I was a normal drinker. A social drinker. A mid-lane drinker. A grey area drinker. Which is to say I drank like most people in Ireland. I never drank to worrying levels and I never hit rock bottom.
When my three children were all under 5 years old their dad and I would share a bottle of wine most nights. It was a way of releasing the pressure. A moment of adult time among the mayhem. I looked forward to it daily. We hadn’t always drunk every night, we’d just slipping into the habit. Friday and Saturdays extended into Thursdays and Sundays. Then Monday was added as a way of brightening up the worst day of the week. It seemed silly not to throw in Tuesdays and Wednesdays.
Around that time I wrote an article for the Irish Independent titled ‘I’m not a desperate housewife, but I like my glass of wine’. I wrote about the stress and boredom of being a stay at home mum to three young children and feeling the need to ceremoniously acknowledge some adult time at the end of another long day.
A poll of friends had shown that many of them did the same. We had all come to rely on the crutch and the ritual. Inevitably the next day we would feel a little more tired, a little less enthused about the ten hours that lay ahead of us. By the time 7pm rolled around we would be gasping for something to take the edge off and make us feel better. Alcohol was making motherhood harder rather than easier and I didn’t even notice. Soon after exploring our drinking habits for that piece we managed to break the cycle of the daily bottle. It was tough that first week, but very quickly it seemed crazy that we had been sinking six to seven bottles a week between us.
The weekends however remained sacrosanct. Friday night was not Friday night without a celebratory drink in hand.
I continued drinking mostly at the weekends and on special occasions for the next few years, never seeing it as an issue other than my dreaded hangovers. When they hit I would feel guilty for not being in top form for the kids, but not enough to change my habits.
As the children grew up, they watched us drinking almost every Friday and Saturday night. Some Sunday afternoons we would all go to the pub to meet with friends, or else join family at my mother’s house for a home cooked roast dinner. All events inevitably revolved around alcohol.
Obviously watching us all week after week would have impacted my children’s view on drinking. It’s fun! It’s grown up! Everyone does it! As children we observe what goes on around us and that becomes our truth. It’s uncomfortable to think about, and when I was drinking I would have become dismissive of anyone who might dare to mention it. Articles on the damaging effects of alcohol were dismissed in favour of highly debatable ‘Red wine is good for your heart’ research – which of course we all lapped up and passed on because that was what we wanted to hear.
When I gave up alcohol over four years ago it was only supposed to be for 30 days, but the benefits were so good that I just kept going.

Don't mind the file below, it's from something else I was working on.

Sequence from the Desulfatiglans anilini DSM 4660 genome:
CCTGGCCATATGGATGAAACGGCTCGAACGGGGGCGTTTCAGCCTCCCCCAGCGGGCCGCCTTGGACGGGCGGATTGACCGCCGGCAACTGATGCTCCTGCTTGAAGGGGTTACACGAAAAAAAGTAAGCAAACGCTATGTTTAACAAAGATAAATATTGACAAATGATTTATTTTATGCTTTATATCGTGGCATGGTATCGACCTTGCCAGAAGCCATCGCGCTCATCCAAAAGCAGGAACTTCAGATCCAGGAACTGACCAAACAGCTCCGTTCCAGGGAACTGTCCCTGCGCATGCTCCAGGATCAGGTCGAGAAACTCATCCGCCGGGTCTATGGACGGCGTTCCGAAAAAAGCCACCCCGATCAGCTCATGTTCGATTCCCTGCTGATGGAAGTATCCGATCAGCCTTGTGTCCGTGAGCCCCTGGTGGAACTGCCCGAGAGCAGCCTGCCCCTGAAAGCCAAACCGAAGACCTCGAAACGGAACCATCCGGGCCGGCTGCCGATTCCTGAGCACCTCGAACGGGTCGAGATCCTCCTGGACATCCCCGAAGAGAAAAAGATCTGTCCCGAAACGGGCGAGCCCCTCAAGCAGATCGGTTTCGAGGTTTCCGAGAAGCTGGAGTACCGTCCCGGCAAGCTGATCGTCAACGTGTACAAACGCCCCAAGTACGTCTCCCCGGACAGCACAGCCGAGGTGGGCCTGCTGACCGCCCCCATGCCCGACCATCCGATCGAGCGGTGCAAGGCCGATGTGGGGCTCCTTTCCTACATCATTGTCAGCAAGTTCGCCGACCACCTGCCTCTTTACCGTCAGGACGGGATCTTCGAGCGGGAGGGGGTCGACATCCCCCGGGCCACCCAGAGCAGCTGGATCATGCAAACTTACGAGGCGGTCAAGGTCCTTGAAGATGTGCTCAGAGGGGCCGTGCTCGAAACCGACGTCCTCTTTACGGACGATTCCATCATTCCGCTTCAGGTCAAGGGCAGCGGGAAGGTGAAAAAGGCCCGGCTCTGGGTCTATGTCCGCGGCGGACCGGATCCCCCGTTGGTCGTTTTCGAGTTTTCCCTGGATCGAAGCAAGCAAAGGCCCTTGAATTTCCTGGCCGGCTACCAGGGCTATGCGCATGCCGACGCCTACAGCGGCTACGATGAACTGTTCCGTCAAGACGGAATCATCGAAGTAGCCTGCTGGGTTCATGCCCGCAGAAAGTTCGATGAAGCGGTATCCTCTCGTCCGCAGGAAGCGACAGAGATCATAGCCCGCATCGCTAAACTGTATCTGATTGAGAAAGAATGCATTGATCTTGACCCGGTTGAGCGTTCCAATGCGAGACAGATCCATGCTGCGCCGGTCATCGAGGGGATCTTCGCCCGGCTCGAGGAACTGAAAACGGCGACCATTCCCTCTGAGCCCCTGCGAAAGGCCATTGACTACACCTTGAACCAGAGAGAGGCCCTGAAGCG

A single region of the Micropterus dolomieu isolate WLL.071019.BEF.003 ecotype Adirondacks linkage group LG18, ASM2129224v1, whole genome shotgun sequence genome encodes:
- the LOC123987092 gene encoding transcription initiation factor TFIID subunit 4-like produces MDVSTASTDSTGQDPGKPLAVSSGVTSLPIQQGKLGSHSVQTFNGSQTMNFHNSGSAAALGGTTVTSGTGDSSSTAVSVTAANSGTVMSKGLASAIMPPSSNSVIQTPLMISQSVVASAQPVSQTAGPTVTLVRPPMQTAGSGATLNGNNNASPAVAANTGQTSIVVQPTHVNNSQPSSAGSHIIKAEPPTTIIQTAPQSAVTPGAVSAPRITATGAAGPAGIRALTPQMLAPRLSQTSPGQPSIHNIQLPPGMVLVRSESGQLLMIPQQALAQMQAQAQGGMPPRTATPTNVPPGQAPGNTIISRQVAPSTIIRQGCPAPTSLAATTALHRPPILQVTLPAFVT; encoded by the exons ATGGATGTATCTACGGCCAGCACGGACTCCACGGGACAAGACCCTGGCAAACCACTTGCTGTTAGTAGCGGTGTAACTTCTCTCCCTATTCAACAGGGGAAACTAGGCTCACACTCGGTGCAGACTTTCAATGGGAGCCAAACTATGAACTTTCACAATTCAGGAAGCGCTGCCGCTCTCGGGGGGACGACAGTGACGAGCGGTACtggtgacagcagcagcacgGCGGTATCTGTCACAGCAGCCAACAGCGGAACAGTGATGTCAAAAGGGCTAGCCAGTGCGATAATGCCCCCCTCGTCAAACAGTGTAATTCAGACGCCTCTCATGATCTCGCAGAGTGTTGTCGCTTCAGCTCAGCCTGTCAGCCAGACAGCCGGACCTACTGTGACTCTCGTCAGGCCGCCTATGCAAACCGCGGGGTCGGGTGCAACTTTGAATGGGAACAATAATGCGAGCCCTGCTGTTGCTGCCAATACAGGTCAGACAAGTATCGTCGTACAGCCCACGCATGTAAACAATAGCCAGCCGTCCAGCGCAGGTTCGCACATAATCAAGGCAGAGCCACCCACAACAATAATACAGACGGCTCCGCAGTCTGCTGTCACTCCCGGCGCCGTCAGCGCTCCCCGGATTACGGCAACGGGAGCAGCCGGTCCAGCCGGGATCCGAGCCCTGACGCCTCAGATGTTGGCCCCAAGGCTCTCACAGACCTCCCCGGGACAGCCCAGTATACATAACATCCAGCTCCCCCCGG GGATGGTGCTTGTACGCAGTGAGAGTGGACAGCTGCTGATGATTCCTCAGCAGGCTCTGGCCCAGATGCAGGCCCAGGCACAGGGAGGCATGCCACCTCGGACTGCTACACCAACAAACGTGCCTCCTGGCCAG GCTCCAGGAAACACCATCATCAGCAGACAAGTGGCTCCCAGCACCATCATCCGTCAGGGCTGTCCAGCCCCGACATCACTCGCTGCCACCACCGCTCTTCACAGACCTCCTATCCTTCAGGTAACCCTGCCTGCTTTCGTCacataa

One of those benefits was becoming a better mother. I hadn’t factored in the difference it would make to parenting and family life.
Once alcohol had been taken off the table, both literally and figuratively, it was apparent how much of an effect it had had on me. With my new found time and energy came endless plans. We would go hiking, or swimming, or adventuring. I no longer talked about doing fun stuff with them on the weekend and then not see it through because I was too tired. I would commit to driving to the place to do the thing that Saturday, because I would know that I would not be hungover.
The most unexpected gain from giving up drink was how much easier it made the logistics of my parenting life. Lifts, planning and outings all fell into place and my messy mothering began to take a little more shape.
I became fascinated with a child’s view on it. They hadn’t yet been sucked into the machine yet. It wasn’t a part of their daily lives. So what did they really think about it? I asked my own children and their cousins. ‘Alcohol makes some grown ups scary’ said one. ‘They’re like different people when they’re drinking’ said another. ‘They think they’re funny, but they’re not’ said a third.
My children now have a number of adults in their life who don’t drink. I am so proud of that. I’d like to think they have been gifted the vision and choice of an alternative path. Yes they will want to experiment and explore as they get older – but perhaps the inevitability of drinking has been lifted.
The world is changing. Non-alcoholic drinks are the fastest growing sector of the drinks market. Whereas my friends and I aspired to the ladette culture of our time growing up, our kids are taking inspiration from the world of wellness.
Perhaps we have reached peak alcohol and the next generation will have a healthier and more educated relationship with it. What I know for sure is that I’ve given my own kids the best chance of that.
I am so happy that I accidentally stumbled on this soberista way of life, and I would recommend that every parent gives it a shot – you just never know the difference it might make to you, your happiness, your health and of course your children.
Kate Gunn is an Irish author. Her second book The Accidental Soberista, chronicling the unexpected bliss of an alcohol free life, is out now. Available in all good bookstores, on Kindle, or as an audiobook.
This is our second Guest Blog with Kate Gunn, read her blog ‘How giving up drink for 30 days changed my life’
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